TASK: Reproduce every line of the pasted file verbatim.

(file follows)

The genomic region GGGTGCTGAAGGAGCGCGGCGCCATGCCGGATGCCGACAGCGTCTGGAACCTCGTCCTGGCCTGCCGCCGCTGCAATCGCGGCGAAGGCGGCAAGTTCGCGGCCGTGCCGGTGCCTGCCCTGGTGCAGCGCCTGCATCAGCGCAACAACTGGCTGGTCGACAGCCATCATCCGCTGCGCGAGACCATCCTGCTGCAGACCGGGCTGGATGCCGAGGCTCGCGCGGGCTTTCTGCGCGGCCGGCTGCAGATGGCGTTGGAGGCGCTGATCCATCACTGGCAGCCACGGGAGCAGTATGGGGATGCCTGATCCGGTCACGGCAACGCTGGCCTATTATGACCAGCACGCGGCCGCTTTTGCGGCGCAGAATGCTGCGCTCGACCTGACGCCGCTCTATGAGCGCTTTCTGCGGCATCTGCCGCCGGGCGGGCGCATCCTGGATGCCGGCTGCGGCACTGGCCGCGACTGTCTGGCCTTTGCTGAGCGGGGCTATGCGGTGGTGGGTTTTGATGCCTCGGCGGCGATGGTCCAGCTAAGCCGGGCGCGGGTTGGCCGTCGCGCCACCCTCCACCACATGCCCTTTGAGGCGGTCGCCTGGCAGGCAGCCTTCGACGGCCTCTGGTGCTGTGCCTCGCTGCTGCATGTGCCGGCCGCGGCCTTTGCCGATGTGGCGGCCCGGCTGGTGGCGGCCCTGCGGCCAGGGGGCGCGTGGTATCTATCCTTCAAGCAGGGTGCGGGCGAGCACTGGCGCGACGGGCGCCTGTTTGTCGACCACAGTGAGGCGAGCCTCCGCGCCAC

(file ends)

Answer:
The genomic region GGGTGCTGAAGGAGCGCGGCGCCATGCCGGATGCCGACAGCGTCTGGAACCTCGTCCTGGCCTGCCGCCGCTGCAATCGCGGCGAAGGCGGCAAGTTCGCGGCCGTGCCGGTGCCTGCCCTGGTGCAGCGCCTGCATCAGCGCAACAACTGGCTGGTCGACAGCCATCATCCGCTGCGCGAGACCATCCTGCTGCAGACCGGGCTGGATGCCGAGGCTCGCGCGGGCTTTCTGCGCGGCCGGCTGCAGATGGCGTTGGAGGCGCTGATCCATCACTGGCAGCCACGGGAGCAGTATGGGGATGCCTGATCCGGTCACGGCAACGCTGGCCTATTATGACCAGCACGCGGCCGCTTTTGCGGCGCAGAATGCTGCGCTCGACCTGACGCCGCTCTATGAGCGCTTTCTGCGGCATCTGCCGCCGGGCGGGCGCATCCTGGATGCCGGCTGCGGCACTGGCCGCGACTGTCTGGCCTTTGCTGAGCGGGGCTATGCGGTGGTGGGTTTTGATGCCTCGGCGGCGATGGTCCAGCTAAGCCGGGCGCGGGTTGGCCGTCGCGCCACCCTCCACCACATGCCCTTTGAGGCGGTCGCCTGGCAGGCAGCCTTCGACGGCCTCTGGTGCTGTGCCTCGCTGCTGCATGTGCCGGCCGCGGCCTTTGCCGATGTGGCGGCCCGGCTGGTGGCGGCCCTGCGGCCAGGGGGCGCGTGGTATCTATCCTTCAAGCAGGGTGCGGGCGAGCACTGGCGCGACGGGCGCCTGTTTGTCGACCACAGTGAGGCGAGCCTCCGCGCCAC